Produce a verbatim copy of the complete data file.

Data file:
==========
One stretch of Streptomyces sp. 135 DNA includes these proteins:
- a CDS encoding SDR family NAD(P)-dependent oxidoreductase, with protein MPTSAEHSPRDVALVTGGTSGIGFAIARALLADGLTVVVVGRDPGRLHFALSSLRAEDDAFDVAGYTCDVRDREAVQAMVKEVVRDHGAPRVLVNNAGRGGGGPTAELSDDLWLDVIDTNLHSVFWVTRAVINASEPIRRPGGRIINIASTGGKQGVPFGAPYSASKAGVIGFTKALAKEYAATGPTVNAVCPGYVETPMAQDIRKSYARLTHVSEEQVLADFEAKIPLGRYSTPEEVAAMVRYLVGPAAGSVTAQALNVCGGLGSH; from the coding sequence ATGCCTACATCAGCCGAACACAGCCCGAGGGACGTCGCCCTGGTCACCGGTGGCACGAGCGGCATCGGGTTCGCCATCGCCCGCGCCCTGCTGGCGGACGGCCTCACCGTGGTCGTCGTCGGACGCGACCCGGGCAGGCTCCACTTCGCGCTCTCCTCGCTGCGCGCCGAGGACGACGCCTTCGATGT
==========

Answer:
One stretch of Streptomyces sp. 135 DNA includes these proteins:
- a CDS encoding SDR family NAD(P)-dependent oxidoreductase, with protein MPTSAEHSPRDVALVTGGTSGIGFAIARALLADGLTVVVVGRDPGRLHFALSSLRAEDDAFDVAGYTCDVRDREAVQAMVKEVVRDHGAPRVLVNNAGRGGGGPTAELSDDLWLDVIDTNLHSVFWVTRAVINASEPIRRPGGRIINIASTGGKQGVPFGAPYSASKAGVIGFTKALAKEYAATGPTVNAVCPGYVETPMAQDIRKSYARLTHVSEEQVLADFEAKIPLGRYSTPEEVAAMVRYLVGPAAGSVTAQALNVCGGLGSH; from the coding sequence ATGCCTACATCAGCCGAACACAGCCCGAGGGACGTCGCCCTGGTCACCGGTGGCACGAGCGGCATCGGGTTCGCCATCGCCCGCGCCCTGCTGGCGGACGGCCTCACCGTGGTCGTCGTCGGACGCGACCCGGGCAGGCTCCACTTCGCGCTCTCCTCGCTGCGCGCCGAGGACGACGCCTTCGATGT